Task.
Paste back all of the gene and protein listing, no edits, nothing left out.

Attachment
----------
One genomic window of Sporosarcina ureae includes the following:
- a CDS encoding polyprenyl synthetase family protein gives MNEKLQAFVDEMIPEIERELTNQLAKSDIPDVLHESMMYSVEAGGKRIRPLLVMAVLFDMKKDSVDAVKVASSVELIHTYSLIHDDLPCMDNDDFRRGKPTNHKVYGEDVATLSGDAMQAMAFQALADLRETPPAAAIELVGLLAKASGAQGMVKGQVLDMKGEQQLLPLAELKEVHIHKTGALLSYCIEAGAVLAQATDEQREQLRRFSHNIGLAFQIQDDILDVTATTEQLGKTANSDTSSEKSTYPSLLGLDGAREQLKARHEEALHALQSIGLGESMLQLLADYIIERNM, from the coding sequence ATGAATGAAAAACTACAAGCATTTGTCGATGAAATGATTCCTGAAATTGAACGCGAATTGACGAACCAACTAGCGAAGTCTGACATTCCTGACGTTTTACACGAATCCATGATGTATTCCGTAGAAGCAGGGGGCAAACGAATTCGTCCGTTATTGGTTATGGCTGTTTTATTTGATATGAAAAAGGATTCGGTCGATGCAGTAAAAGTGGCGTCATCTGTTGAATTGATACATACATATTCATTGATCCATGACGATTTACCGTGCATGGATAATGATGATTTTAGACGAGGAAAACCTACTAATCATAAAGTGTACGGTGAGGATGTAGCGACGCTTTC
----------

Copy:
One genomic window of Sporosarcina ureae includes the following:
- a CDS encoding polyprenyl synthetase family protein gives MNEKLQAFVDEMIPEIERELTNQLAKSDIPDVLHESMMYSVEAGGKRIRPLLVMAVLFDMKKDSVDAVKVASSVELIHTYSLIHDDLPCMDNDDFRRGKPTNHKVYGEDVATLSGDAMQAMAFQALADLRETPPAAAIELVGLLAKASGAQGMVKGQVLDMKGEQQLLPLAELKEVHIHKTGALLSYCIEAGAVLAQATDEQREQLRRFSHNIGLAFQIQDDILDVTATTEQLGKTANSDTSSEKSTYPSLLGLDGAREQLKARHEEALHALQSIGLGESMLQLLADYIIERNM, from the coding sequence ATGAATGAAAAACTACAAGCATTTGTCGATGAAATGATTCCTGAAATTGAACGCGAATTGACGAACCAACTAGCGAAGTCTGACATTCCTGACGTTTTACACGAATCCATGATGTATTCCGTAGAAGCAGGGGGCAAACGAATTCGTCCGTTATTGGTTATGGCTGTTTTATTTGATATGAAAAAGGATTCGGTCGATGCAGTAAAAGTGGCGTCATCTGTTGAATTGATACATACATATTCATTGATCCATGACGATTTACCGTGCATGGATAATGATGATTTTAGACGAGGAAAACCTACTAATCATAAAGTGTACGGTGAGGATGTAGCGACGCTTTC